EGU22-3583, updated on 10 Jan 2023
EGU General Assembly 2022
© Author(s) 2023. This work is distributed under
the Creative Commons Attribution 4.0 License.

Monitoring gas dynamics in underwater volcanic environments using iXblue SeapiX multi split beam echosounder: an example from the Laacher See (Eifel, Germany)

Guillaume Jouve1, Corentin Caudron2,3, Guillaume Matte1, and Frédéric Mosca1
Guillaume Jouve et al.
  • 1iXblue Sonar Systems, La Ciotat, France
  • 2ISTerre, Univ. Grenoble Alpes, Univ. Savoie Mont Blanc, CNRS, IRD, IFSTTAR Grenoble, France
  • 3Département Géosciences, Environnement et Société, Université Libre de Bruxelles, Belgique

Forecasting volcanic and limnic eruption for improving early warning systems is crucial to prevent severe impact on human lives. One of the main triggers of explosive eruptions is volcanic gases which, contrary to the atmosphere, are easily detected in water column, particularly using hydro-acoustic methods [1]. Two pioneering studies have monitored gas venting into Kelud Crater Lake (Indonesia) from a hydroacoustic station shortly before a Plinian eruption in 1990 [1] and, nearly two decades later, by empirically quantifying CO2 fluxes by acoustic measurements in the same lake just before a non-explosive eruption [2]. However, despite hydroacoustic detection capabilities, fundamental advances are limited by technology performances. Overall acoustic detection of a bubble field is easy, while its quantification remains complex due to the 3D structure of clouds, heterogeneous bubbles sizes and acoustic interactions between them. It is thus necessary to accurately map the different bubble clouds, to monitor their evolution through time to reduce the volcanic risk, which is major in aqueous environments. Here, we present preliminary results of water column gas distributions and quantification from an Eifel crater lake (Germany), using iXblue Seapix 3D multi splitbeam echosounder. SeapiX acoustic array is based on very special geometry, a dual/steerable multibeam echosounder with a Mills Cross configuration. It allows a 120° x120° coverage (quasi realtime coverage) with 1.6° resolution, made by 128 single elements. All beams in all steering direction process Split Beam TS measurement to provide true acccurate volumic TS from all single target in the volume. Backscatter profiles of elements in the water column allowed to distinguish fish and gas bubbles, which demonstrates a potential for the development of an automatic gas detection module using the Seapix software. Ongoing research on the Target Strengh (TS) of bubbles suggest they are of very small size (35 μm), much smaller than observed elsewhere using single beam echosounders, which might also explain why, in the same spot, we did not observe gas bubbles using camera mounted on ROV. Using the steerable capability of the system, a recent mission performed a 4D monitoring of gas bubbling of a single gas plume, in a static position placed on a USV and anchored, raising new perspectives to anticipate the tipping point of a critical enhancement of gas release and to mitigate the volcanic risk.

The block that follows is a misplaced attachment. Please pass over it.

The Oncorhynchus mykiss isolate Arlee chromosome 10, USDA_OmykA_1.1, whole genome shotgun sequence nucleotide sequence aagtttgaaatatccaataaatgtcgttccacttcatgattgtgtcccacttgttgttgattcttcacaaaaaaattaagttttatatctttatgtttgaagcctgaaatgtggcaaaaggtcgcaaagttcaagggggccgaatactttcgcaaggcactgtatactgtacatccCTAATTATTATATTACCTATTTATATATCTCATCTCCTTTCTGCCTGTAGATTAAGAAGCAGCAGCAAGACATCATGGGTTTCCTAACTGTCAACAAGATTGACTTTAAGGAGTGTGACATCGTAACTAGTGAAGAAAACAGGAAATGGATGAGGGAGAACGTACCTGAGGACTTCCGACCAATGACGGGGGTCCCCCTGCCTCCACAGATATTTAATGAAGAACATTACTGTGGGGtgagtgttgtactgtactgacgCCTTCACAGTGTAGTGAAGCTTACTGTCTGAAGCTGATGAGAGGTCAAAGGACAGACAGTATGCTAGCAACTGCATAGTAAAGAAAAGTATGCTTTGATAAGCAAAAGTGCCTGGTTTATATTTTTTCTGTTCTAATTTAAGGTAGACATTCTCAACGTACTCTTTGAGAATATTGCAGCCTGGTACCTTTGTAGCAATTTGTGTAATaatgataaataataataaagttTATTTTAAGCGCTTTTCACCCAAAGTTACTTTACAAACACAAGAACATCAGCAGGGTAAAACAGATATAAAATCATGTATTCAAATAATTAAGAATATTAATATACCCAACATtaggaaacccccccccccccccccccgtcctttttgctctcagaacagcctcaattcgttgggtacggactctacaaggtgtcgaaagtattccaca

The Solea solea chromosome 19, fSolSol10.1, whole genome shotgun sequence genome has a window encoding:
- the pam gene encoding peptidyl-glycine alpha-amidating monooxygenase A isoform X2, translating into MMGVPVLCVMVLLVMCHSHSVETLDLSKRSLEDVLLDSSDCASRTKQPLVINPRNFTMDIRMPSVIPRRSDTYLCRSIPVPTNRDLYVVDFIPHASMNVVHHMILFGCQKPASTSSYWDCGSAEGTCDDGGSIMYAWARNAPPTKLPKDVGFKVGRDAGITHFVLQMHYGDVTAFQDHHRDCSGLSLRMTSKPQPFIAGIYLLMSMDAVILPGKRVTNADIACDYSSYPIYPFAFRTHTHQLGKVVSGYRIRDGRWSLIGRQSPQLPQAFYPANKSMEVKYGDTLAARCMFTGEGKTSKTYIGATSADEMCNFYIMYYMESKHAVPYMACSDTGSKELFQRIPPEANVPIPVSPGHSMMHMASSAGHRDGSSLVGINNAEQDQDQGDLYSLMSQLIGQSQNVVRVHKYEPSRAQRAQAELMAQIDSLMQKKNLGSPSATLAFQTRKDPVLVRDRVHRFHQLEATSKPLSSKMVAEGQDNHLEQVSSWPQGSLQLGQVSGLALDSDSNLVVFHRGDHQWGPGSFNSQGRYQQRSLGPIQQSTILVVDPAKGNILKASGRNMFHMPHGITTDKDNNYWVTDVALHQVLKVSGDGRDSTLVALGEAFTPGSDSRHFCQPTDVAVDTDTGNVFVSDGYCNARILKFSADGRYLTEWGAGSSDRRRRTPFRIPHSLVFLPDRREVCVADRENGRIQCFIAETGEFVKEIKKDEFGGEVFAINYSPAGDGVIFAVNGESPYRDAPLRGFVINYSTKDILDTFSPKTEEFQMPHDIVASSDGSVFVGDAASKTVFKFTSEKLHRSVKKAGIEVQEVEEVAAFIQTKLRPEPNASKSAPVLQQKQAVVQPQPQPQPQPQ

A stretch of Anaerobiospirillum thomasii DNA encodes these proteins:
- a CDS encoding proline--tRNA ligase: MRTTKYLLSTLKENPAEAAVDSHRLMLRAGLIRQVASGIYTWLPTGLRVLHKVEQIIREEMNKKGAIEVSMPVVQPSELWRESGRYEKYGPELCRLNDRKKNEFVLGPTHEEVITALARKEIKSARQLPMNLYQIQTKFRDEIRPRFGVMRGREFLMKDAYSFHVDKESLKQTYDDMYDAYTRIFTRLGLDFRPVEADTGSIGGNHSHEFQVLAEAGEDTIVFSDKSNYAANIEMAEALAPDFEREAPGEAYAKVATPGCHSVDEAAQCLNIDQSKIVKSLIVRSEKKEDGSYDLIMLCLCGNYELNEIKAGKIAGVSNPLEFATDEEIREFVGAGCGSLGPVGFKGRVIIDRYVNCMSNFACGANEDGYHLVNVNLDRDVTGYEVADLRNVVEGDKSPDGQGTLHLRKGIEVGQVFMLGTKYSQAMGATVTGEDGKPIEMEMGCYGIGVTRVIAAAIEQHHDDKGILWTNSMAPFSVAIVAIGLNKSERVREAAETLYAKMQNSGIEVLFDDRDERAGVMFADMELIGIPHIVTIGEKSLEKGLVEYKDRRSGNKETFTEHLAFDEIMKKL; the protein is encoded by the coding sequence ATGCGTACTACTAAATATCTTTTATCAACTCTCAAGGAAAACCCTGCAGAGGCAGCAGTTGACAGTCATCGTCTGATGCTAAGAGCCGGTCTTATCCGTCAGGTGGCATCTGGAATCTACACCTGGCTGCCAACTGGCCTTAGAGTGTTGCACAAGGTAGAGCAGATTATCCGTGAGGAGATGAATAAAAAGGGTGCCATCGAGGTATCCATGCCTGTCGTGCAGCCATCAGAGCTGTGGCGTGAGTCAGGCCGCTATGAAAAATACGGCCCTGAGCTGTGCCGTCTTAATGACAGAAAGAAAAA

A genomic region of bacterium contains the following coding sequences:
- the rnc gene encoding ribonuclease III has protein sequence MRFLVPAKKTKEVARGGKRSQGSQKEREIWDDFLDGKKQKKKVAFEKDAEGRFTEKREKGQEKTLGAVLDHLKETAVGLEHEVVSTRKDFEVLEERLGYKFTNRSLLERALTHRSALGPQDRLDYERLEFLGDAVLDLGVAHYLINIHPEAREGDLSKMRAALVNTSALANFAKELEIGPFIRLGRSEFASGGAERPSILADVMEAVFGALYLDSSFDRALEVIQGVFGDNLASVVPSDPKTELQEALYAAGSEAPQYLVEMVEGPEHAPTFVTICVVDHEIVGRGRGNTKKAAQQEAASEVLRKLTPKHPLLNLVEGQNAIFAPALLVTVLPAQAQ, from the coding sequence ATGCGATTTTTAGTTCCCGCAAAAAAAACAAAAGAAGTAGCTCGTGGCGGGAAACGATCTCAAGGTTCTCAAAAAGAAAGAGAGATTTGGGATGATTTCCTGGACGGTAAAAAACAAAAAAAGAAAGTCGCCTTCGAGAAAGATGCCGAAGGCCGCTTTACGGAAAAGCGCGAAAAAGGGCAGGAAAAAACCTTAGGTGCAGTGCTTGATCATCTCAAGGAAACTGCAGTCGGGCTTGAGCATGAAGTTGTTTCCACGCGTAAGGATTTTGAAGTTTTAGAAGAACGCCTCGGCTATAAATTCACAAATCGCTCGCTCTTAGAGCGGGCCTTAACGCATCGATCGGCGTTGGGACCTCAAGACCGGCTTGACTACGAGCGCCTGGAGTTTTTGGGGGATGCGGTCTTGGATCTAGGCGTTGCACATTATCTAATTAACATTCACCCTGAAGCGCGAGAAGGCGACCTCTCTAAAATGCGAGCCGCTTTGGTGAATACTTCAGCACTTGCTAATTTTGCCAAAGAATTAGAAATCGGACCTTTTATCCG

[1] Vandemeulebrouck et al (2000) J. Volcanol. Geotherm. Res 97, 1-4: 443-456

[2] Caudron et al (2012) JGR: Solid Earth 117, B5


How to cite: Jouve, G., Caudron, C., Matte, G., and Mosca, F.: Monitoring gas dynamics in underwater volcanic environments using iXblue SeapiX multi split beam echosounder: an example from the Laacher See (Eifel, Germany), EGU General Assembly 2022, Vienna, Austria, 23–27 May 2022, EGU22-3583,, 2022.